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On the Gates that Gamers Build

Sorry to steal over an hour of your time, but this was really good.

We’ve talked about Anita Sarkeesian before, such as in this related post, and her show Feminist Frequency. Having watched all of those videos, YouTube had the good sense to recommend to us the first video… which we then found out was a six-part series.

We watched it all once we started.

I really like the way that the question was approached – why on Earth did all of this happen? Why all the hate, why the targets that ended up being targeted? We’ve been following it all for a while, but not everyone has, and it can be dangerous to bring Anita up when you don’t know what you’re getting yourself into.

And I should say – we’ve specifically avoided talking about the hashtagged gate that gamers built because we know that people were trolling that and giving grief. And we were wanting to avoid the grief when we had nothing to add to the conversation. With these videos, that has changed.

Watch them. Share them with those who might need some thought to go into it. There’s some deep psychology stuff in here. Some tough questions. Not a lot of answers. But it’s good stuff.

Not Everyone’s a Dick All the Time

And then, one Thursday, nearly two thousand years after one man had been nailed to a tree for saying how great it would be to be nice to people for a change, one girl sitting on her own in a small cafe in Rickmansworth suddenly realized what it was that had been going wrong all this time, and she finally knew how the world could be made a good and happy place. This time it was right, it would work, and no one would have to get nailed to anything.

-Douglas Adams, Hitchhikers’ Guide to the Galaxy

A couple weeks ago I read an article from The Mary Sue discussing the fact that cultures of harassment can be changed. The article was a quick reflection on a larger article from Wired magazine about Curbing Online Abuse, and discussing how some of the same ideas can apply to harassment at San Diego Comic Con. I have been wanting to write an article about the findings from the Wired article for a while, but just had not gotten around to it. With the occurrences of Saturday and the #yesallwomen movement, it seemed like a great time to discuss my reactions to this article and what it means for online harassment.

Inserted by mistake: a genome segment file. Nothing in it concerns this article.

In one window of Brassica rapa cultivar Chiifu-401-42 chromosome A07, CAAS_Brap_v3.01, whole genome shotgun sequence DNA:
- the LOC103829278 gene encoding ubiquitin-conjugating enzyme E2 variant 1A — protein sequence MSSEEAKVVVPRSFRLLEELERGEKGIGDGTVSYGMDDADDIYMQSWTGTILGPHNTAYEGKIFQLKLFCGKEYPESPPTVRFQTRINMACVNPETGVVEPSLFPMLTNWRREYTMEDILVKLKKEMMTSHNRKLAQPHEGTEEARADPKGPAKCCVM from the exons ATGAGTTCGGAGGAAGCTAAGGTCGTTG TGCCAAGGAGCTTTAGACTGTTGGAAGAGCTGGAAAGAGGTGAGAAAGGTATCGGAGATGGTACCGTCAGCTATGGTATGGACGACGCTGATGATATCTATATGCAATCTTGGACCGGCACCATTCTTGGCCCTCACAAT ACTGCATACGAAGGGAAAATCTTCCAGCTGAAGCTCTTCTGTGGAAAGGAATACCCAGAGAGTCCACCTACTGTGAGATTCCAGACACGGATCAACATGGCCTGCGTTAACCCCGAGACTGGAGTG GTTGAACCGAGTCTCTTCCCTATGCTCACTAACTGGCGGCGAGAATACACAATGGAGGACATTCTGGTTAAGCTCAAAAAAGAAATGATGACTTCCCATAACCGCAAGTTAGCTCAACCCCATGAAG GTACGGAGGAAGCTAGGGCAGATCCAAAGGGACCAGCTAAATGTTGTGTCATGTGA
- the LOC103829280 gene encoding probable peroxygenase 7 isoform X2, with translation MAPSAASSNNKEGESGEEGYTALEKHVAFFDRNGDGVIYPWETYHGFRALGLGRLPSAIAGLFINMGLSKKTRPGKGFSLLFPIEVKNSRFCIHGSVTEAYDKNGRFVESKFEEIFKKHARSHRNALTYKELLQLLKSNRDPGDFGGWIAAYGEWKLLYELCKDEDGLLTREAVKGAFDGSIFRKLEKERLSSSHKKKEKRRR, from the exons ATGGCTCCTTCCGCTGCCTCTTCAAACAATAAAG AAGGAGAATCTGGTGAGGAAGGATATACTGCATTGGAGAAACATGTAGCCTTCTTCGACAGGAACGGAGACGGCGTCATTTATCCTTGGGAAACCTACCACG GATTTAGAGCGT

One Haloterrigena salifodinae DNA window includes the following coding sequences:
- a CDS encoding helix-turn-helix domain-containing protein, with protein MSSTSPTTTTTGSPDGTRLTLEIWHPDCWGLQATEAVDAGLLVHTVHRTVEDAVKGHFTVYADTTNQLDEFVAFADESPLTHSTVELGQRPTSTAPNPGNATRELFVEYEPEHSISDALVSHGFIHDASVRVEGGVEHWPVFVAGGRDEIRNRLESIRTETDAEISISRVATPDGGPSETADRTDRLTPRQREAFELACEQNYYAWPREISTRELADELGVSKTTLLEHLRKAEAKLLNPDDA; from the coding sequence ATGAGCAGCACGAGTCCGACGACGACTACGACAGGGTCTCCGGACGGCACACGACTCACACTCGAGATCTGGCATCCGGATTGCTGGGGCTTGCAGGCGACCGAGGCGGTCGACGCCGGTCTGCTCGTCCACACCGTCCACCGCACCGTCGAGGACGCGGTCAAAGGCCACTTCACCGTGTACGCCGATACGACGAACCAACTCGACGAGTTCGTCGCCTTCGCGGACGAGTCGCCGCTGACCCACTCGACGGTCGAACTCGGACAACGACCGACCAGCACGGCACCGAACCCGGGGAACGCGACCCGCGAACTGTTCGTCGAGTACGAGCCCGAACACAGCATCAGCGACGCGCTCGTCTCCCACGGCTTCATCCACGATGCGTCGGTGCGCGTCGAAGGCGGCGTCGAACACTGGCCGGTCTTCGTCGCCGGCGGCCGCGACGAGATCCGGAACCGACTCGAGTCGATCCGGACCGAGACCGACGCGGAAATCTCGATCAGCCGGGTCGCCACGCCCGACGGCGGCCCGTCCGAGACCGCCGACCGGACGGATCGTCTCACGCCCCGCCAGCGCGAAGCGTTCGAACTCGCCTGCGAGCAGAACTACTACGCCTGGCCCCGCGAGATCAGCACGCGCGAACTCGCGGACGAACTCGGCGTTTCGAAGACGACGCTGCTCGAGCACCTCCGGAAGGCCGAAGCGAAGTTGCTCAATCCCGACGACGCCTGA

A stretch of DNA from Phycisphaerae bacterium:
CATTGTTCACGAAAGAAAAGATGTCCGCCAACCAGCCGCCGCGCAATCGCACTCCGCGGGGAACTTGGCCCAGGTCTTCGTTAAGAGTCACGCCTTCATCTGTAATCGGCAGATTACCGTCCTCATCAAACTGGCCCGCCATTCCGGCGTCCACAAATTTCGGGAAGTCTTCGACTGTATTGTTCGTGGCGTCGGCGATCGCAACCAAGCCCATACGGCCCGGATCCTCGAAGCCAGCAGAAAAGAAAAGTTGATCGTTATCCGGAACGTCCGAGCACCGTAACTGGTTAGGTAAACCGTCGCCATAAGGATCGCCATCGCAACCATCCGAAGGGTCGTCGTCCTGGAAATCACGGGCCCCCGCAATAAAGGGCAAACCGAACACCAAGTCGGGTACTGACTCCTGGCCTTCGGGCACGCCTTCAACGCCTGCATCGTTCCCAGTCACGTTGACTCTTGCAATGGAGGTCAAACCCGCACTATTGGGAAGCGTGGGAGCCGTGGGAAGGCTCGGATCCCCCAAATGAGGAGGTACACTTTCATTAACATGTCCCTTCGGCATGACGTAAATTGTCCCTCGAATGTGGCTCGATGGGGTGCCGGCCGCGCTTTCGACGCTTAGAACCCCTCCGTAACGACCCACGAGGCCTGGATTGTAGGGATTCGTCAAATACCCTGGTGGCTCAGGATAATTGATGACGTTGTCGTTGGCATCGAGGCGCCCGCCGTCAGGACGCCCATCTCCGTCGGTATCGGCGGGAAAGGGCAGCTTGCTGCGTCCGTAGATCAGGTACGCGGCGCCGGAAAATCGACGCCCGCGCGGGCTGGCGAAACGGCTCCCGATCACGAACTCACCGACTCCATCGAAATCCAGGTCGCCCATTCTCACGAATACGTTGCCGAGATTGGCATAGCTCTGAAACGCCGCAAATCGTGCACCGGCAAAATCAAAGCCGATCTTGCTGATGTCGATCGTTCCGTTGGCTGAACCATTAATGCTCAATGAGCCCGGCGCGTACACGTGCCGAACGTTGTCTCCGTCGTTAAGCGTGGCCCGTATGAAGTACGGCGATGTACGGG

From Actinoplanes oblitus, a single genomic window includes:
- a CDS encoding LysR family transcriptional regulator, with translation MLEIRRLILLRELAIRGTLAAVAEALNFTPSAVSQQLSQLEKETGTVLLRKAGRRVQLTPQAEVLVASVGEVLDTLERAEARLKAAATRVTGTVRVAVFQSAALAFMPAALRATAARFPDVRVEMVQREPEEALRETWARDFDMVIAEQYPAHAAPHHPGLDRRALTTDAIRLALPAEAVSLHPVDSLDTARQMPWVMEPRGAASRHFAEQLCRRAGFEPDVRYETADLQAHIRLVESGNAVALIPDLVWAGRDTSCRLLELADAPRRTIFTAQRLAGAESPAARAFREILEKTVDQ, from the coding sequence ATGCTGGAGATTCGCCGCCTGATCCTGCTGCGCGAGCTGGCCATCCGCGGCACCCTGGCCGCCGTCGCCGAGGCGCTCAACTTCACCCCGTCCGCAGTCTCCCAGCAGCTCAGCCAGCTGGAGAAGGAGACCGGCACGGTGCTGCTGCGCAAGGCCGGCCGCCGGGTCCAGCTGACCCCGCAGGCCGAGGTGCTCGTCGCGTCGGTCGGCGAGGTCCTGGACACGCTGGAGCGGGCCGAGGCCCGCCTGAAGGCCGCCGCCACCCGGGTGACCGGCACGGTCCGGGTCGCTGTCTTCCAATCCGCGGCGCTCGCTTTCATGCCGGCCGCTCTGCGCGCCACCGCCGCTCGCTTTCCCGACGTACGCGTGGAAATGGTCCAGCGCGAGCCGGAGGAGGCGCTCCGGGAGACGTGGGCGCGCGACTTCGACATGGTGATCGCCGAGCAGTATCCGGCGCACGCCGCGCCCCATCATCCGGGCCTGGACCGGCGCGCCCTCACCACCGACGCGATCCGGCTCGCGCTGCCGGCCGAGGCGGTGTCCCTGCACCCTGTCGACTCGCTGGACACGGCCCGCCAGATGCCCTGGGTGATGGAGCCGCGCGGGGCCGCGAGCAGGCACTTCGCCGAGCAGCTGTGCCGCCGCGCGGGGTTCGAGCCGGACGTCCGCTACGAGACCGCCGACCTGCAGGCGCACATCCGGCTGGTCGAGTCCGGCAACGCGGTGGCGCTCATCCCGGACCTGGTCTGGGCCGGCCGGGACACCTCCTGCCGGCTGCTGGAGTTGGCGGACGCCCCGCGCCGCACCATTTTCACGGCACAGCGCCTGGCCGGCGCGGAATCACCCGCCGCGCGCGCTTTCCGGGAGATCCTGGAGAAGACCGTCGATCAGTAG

The study mentioned in the Wired article displayed some interesting statistics. Now they did not mention any specifics about the behavior that they considered negative, so it is not necessarily just abuse targeted at women. In some ways this makes sense because we should not just focus on ending abusive behavior towards women, but all abusive behavior. The most important take away is the fact that abusive behavior is not just isolated to a small number of players who are always abusive. The truth is that a large portion of abusive behavior is done by players who normally do not act that way, but something sets them off, which sets someone else off, and so on and so forth. This means it is not just about taking care of those people that are always abusive, but changing the culture of the community as a whole.  Continue reading

Legal Problems and Advances in Technology

Something that I often think about in the technology field is that laws never seem to be able to keep pace with the changes in technology. Often in the news we read about problems arising because either actions taken online or how someone used a new piece of technology. We have had cell phones for how long and only recently has there been laws about talking on the phone or texting while driving. We are continually adding various screens to help us navigate or find resources nearby, but laws start not wanting us looking at screens. How do we deal with more screens in the car or flashier billboards that might be considered distracting?

Then there is the use of online presences and communications. We know how to deal with harassment in person, but what about online. There have been cases where people have been bullied online and we tend to not treat it as harshly as in person harassment. Then there is jurisdictional issues that will always be problematic. Do we charge based on where someone is acting from or the space where the servers are housed? Or if the company is based in another country and operates mostly to people in the United States and it is illegal one place, but not another how do you handle it. Continue reading